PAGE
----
PIERRE, S.D. (KELO) — County auditors weren’t able to process about 1,200 absentee ballots from would-be voters during South Dakota’s primary elections, because all the rules weren’t followed when the ballots were submitted, according to a state official.

How many citizens knew their ballots had problems isn’t clear. South Dakota law doesn’t require county auditors to notify registered voters who don’t follow the steps for completing and returning absentee ballots, Kea Warne said. She is elections director in the South Dakota Secretary of State office

Categories for ballot rejection include ballot missing from the envelope, multiple ballots in an envelope, no signature, non-matching signature, not on time, returned in an unofficial envelope without a signature, and voter deceased.

Secretary of State Steve Barnett’s office doesn’t compile a report on rejected absentee ballots, according to Warne. “However, it is common practice for a county auditor to reach out to the voter to try to correct an error if there is adequate time,” she said.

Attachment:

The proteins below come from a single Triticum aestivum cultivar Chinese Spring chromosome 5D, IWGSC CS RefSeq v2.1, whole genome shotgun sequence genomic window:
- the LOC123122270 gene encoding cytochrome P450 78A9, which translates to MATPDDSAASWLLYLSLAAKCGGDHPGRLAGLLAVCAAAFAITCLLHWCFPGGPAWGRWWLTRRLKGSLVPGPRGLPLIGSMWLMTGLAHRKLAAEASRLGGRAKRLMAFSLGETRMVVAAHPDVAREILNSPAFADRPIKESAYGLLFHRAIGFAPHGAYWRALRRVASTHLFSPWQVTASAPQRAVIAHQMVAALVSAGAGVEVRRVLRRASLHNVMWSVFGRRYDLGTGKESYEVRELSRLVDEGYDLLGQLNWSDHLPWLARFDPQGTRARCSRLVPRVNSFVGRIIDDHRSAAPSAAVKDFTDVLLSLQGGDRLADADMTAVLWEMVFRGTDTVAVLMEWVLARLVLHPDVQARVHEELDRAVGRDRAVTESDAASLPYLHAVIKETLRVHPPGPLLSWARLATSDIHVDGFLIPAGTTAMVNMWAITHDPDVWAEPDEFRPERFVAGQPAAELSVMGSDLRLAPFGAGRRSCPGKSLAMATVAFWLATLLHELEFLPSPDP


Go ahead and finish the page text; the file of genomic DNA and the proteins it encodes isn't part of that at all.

Absentee voting in South Dakota opened September 18 for the November 3 general election.

Barnett said last week that county auditors had mailed 122,482 absentee ballots to registered voters who had requested them before the absentee period opened for the November election. He said voters had already sent back more than 20,000.

Testifying before a legislative panel earlier this summer, Barnett said registered voters requested 112,222 absentee ballots for the primaries, compared to 23,146 in 2018 and 19,124 in 2016.

He said the absentee-related costs for his office came to about $325,000 for mailing, printing and design.

Of the 154,328 ballots cast in the primaries, 58% came via absentee. The 28% turnout was the highest for a primary election since 2008.

Voter registration for the November 3 election closes at 5 p.m. local time October 19.